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News and Information about Dogs, Cats, and Pet Products


So much in life depends upon your perspective. My husband, for instance, is from Maryland; and he will openly inform you that any crab cake you’re eating, anywhere outside the Chesapeake Bay region, was “not made the right way” (which doesn’t stop me from eating them, but still). When I say the word “tartar” to my husband, he thinks immediately of a mayonnaise-based condiment. My mother, on the other hand, has turned out more pies, cakes, cookies, muffins, and breakfast breads in her lifetime than the average Panera. When I say the word “tartar” to my mother, she thinks immediately of a powdered baking ingredient.

But if I say the word “tartar” to those of us who are pet parents, it’s likely we think about teeth – or maybe more specifically, the professional dental cleanings so many pets undergo to keep tartar at bay.  It’s true that many pets today – who enjoy a domesticated lifestyle that does not require them to hunt live game and break down tough, fibrous material — have significant tartar build-up on their teeth.


heart day dental

During National Pet Dental Health Month, pet parents everywhere are reminded that we can do a lot to safeguard our pets’ pearly whites!


Tartar, in this sense of the word, is plaque that has calcified and hardened. It sits along the gum line and can irritate the soft tissue, causing an inflammatory condition we call gingivitis. Inflamed gums can pull away from the teeth, creating tiny areas where bacteria can become trapped. This process is often responsible for that stereotypical “dog breath” we associate with many of our canine friends (and dog breath, contrary to popular belief, is not normal). In its more advanced stages, though, it can also lead to periodontal disease that causes infections and bone loss – not to mention extreme mouth pain for your pet, and even problems in other parts of the body.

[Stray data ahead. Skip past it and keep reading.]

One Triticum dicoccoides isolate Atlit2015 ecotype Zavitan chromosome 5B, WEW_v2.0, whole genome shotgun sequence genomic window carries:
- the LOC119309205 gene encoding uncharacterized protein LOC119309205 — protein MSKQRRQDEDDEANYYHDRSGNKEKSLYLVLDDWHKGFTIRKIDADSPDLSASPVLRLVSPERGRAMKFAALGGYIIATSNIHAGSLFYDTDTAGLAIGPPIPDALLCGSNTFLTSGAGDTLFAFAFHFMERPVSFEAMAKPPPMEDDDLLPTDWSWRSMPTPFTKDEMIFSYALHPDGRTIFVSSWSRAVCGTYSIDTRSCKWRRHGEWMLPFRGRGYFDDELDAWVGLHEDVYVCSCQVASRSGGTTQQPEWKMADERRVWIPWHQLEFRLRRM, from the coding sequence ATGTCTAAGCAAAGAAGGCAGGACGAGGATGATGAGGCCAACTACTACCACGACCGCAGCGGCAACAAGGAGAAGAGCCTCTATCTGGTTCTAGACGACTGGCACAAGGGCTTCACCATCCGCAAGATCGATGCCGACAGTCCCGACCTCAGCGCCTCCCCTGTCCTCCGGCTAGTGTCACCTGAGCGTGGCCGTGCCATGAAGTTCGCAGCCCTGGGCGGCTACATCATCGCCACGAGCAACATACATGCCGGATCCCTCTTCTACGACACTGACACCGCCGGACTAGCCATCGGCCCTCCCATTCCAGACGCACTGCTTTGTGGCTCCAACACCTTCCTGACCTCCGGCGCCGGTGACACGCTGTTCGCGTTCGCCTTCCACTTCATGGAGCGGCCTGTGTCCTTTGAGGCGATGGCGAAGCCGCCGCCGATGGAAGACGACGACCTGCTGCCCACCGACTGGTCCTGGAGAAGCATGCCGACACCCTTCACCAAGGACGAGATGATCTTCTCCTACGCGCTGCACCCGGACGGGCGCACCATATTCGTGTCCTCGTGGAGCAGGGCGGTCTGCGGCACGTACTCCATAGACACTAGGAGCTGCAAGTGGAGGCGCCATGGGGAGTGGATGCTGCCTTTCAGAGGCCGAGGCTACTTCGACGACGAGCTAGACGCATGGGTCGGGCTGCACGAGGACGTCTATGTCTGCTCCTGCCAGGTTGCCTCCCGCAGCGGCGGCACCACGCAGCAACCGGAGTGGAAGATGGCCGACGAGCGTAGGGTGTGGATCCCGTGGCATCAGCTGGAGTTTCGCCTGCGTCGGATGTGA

Many people may think “Well, that’s my vet’s job – I’ll just have my dog’s teeth professionally cleaned every so often.” This is a valid perspective, but keep in mind that a professional vet cleaning requires IV sedation, plus recovery time from potent anesthetics that can carry their own risks and complications. It’s also not inexpensive, and normally requires your pup to stay at the vet’s office for a good part of day — a stressful experience in itself.

Fortunately, in the same way that we humans brush our own teeth daily, there are ways to manage this build-up process in our pets so that the amount of plaque and tartar on the teeth is greatly reduced.  That’s not to say that your vet shouldn’t inspect your pet’s mouth, and regularly – but some of my pets have never actually needed a professional cleaning, because we’ve become so vigilant about their dental health.



“Dog breath” is NOT normal! It indicates a bacterial buildup in the mouth. Diet strategies, anti-plaque and anti-tartar supplement products, and manual removal are all ways that we can help keep pet teeth clean and healthy.


If you’d like to take more control over your own pet’s dental health, it involves an easy-to-adopt management routine that can fall into any (or all) of these three main categories:

  1. Diet/feeding strategies
  2. Manual removal techniques
  3. Additive products that target plaque and tartar

None of these tactics is incredibly time-intensive or cost-prohibitive. In fact, probably the biggest challenge is getting into the habit, while making sure each measure you choose to take is palatable (and not stressful) to your furry friend.

This month, we’ll be talking about these steps in a series of dental health blogs where we’ll describe some useful techniques, dietary enhancements, and specialized products that help protect your pup’s pearly whites for a lifetime. If you’d like to get additional insights in the meantime, ask anyone on our Two Bostons team for insights and suggestions!

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